Whereas for Marx praxis emancipates man from his alienated, contemplative existence, for Weil it is attentiveness that liberates, opening labor up to the dignity of thinking, which she would also equate with attentiveness to God. In Weil, in other words, labor—the ontical experience that takes place only at the level of the ‘they’ and nowhere else—cuts through to something that is not political, and even lets come forth the possibility for an existence. Whereas Marx sought to turn contemplation into creative activity, thereby transforming philosophy into praxis and, as such, into a form of self-creation akin to un-alienated labor, Weil sought to transform labor into a contemplative activity; not into a means for, or another zone of, instrumentality, but as the forging of an unforeseen path toward the un-concealment of a dignity of thinking that extracts labor from mediocre banality. In Marx philosophy becomes the creative action of the subject, who alters reality; in Weil labor—the creative action—becomes a form of contemplation that alters the relation between thinking and world. Marx’s is a thought of life that produces a common auto-production or auto-creation whose vitality accomplishes politics in itself. In contrast, Weil holds to the possibility of a becoming that is not necessarily subservient to auto-production or self-creation. Her thinking of becoming exists in a register that is slightly different from that of self-creation as the sole pathway toward praxis: “Nothing on earth can stop man from feeling himself born for liberty. Never, whatever may happen, can he accept servitude; for he is a thinking creature . . . the time has come to give up dreaming of liberty, and to make up one’s mind to conceive it”, for, Weil continues, “in order to cease being delivered over to society as passively as a drop of water is to the sea, he would have to be able both to understand it and to act upon it” (83-97).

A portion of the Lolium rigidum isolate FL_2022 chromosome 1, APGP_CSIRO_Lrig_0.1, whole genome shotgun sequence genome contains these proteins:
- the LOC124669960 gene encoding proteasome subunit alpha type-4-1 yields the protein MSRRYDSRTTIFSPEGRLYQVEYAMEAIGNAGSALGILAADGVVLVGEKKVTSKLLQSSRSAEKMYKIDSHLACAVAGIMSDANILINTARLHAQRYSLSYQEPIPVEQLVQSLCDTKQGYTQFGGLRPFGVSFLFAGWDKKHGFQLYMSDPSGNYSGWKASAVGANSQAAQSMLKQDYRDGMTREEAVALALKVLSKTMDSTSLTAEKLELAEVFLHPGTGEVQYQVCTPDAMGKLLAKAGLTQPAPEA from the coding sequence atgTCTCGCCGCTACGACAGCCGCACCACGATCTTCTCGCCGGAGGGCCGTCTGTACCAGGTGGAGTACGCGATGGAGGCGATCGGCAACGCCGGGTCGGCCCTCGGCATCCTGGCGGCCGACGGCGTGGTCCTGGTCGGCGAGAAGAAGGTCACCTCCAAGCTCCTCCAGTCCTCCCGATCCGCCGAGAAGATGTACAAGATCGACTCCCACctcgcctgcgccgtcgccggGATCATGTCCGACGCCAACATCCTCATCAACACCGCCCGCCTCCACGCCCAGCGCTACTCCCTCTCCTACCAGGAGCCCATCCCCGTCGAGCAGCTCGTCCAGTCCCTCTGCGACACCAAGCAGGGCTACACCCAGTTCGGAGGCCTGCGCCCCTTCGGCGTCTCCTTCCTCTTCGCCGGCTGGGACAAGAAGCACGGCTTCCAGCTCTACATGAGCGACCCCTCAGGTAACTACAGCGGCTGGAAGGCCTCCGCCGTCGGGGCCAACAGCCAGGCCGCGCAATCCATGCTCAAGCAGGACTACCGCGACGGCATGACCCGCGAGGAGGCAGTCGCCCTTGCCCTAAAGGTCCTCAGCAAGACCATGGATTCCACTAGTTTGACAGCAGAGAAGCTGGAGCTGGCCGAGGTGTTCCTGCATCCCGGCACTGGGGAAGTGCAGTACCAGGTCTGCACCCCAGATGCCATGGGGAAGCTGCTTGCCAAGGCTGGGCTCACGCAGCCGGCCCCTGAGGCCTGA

Perhaps we could say that what distinguishes Weil is a decision for thinking not as manufacturing, not as surrendering passively to the sea of biopolitics or to the standing reserve. For Weil, what is at stake is the possibility of un-concealing a beyond to the productivist suture of biopolitics, an un-concealment in which what is disclosed as previously concealed is the fact that existence cannot be produced entirely through politics, while politics is only ever produced within, and against, existence. In Weil, the purely ontic experience of labor can be uprooted from the disclosedness of the ‘they’ in order to be exposed to the undecidability that is existence.